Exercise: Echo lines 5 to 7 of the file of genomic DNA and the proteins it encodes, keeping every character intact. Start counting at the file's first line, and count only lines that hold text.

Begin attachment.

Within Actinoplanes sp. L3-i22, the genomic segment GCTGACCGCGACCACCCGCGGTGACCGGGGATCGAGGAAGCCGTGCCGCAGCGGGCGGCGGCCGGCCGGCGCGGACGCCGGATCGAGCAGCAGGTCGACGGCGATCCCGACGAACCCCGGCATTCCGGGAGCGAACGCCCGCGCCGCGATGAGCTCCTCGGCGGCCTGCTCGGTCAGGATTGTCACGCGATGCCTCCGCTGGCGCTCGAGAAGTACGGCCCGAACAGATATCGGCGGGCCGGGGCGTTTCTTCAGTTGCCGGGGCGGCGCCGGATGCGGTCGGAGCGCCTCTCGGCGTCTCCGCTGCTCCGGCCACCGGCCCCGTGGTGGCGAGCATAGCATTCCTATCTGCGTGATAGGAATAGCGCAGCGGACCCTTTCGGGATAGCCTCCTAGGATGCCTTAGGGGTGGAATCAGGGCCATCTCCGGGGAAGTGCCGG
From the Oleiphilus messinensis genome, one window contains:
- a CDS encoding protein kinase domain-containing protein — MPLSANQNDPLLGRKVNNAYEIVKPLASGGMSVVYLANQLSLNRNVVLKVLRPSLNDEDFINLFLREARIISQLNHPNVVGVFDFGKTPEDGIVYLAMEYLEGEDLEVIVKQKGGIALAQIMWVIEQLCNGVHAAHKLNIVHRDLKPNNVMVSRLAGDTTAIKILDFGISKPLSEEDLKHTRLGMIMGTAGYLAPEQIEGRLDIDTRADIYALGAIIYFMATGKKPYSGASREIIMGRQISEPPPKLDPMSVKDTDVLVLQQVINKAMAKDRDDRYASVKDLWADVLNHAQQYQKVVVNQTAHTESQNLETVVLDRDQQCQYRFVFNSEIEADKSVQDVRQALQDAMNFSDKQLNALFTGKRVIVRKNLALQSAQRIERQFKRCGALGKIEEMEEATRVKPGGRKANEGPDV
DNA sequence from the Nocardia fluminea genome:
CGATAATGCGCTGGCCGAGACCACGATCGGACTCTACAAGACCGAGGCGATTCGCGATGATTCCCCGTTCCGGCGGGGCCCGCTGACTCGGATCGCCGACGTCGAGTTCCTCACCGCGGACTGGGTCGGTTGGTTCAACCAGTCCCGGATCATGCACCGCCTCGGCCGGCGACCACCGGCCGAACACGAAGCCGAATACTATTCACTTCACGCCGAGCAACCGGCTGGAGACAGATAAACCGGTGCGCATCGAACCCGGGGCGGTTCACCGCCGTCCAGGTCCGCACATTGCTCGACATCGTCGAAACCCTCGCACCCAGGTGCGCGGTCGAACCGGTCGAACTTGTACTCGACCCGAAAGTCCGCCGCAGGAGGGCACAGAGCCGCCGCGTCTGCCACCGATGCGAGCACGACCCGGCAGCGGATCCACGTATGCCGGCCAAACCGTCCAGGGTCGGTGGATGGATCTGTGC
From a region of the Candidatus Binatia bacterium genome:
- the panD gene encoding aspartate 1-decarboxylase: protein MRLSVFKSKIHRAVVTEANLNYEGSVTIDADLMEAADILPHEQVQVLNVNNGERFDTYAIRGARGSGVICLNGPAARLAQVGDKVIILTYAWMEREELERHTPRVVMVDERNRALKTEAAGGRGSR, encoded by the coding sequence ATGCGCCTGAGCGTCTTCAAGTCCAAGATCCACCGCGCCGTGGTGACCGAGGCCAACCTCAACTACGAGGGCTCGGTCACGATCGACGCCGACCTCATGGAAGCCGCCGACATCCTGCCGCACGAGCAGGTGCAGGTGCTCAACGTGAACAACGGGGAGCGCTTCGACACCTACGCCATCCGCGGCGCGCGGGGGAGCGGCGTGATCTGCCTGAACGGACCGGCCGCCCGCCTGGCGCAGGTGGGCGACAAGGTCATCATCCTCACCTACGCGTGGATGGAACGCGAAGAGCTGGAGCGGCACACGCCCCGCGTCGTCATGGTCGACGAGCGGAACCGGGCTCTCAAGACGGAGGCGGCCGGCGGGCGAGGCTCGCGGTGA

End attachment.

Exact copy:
CGATAATGCGCTGGCCGAGACCACGATCGGACTCTACAAGACCGAGGCGATTCGCGATGATTCCCCGTTCCGGCGGGGCCCGCTGACTCGGATCGCCGACGTCGAGTTCCTCACCGCGGACTGGGTCGGTTGGTTCAACCAGTCCCGGATCATGCACCGCCTCGGCCGGCGACCACCGGCCGAACACGAAGCCGAATACTATTCACTTCACGCCGAGCAACCGGCTGGAGACAGATAAACCGGTGCGCATCGAACCCGGGGCGGTTCACCGCCGTCCAGGTCCGCACATTGCTCGACATCGTCGAAACCCTCGCACCCAGGTGCGCGGTCGAACCGGTCGAACTTGTACTCGACCCGAAAGTCCGCCGCAGGAGGGCACAGAGCCGCCGCGTCTGCCACCGATGCGAGCACGACCCGGCAGCGGATCCACGTATGCCGGCCAAACCGTCCAGGGTCGGTGGATGGATCTGTGC
From a region of the Candidatus Binatia bacterium genome:
- the panD gene encoding aspartate 1-decarboxylase: protein MRLSVFKSKIHRAVVTEANLNYEGSVTIDADLMEAADILPHEQVQVLNVNNGERFDTYAIRGARGSGVICLNGPAARLAQVGDKVIILTYAWMEREELERHTPRVVMVDERNRALKTEAAGGRGSR, encoded by the coding sequence ATGCGCCTGAGCGTCTTCAAGTCCAAGATCCACCGCGCCGTGGTGACCGAGGCCAACCTCAACTACGAGGGCTCGGTCACGATCGACGCCGACCTCATGGAAGCCGCCGACATCCTGCCGCACGAGCAGGTGCAGGTGCTCAACGTGAACAACGGGGAGCGCTTCGACACCTACGCCATCCGCGGCGCGCGGGGGAGCGGCGTGATCTGCCTGAACGGACCGGCCGCCCGCCTGGCGCAGGTGGGCGACAAGGTCATCATCCTCACCTACGCGTGGATGGAACGCGAAGAGCTGGAGCGGCACACGCCCCGCGTCGTCATGGTCGACGAGCGGAACCGGGCTCTCAAGACGGAGGCGGCCGGCGGGCGAGGCTCGCGGTGA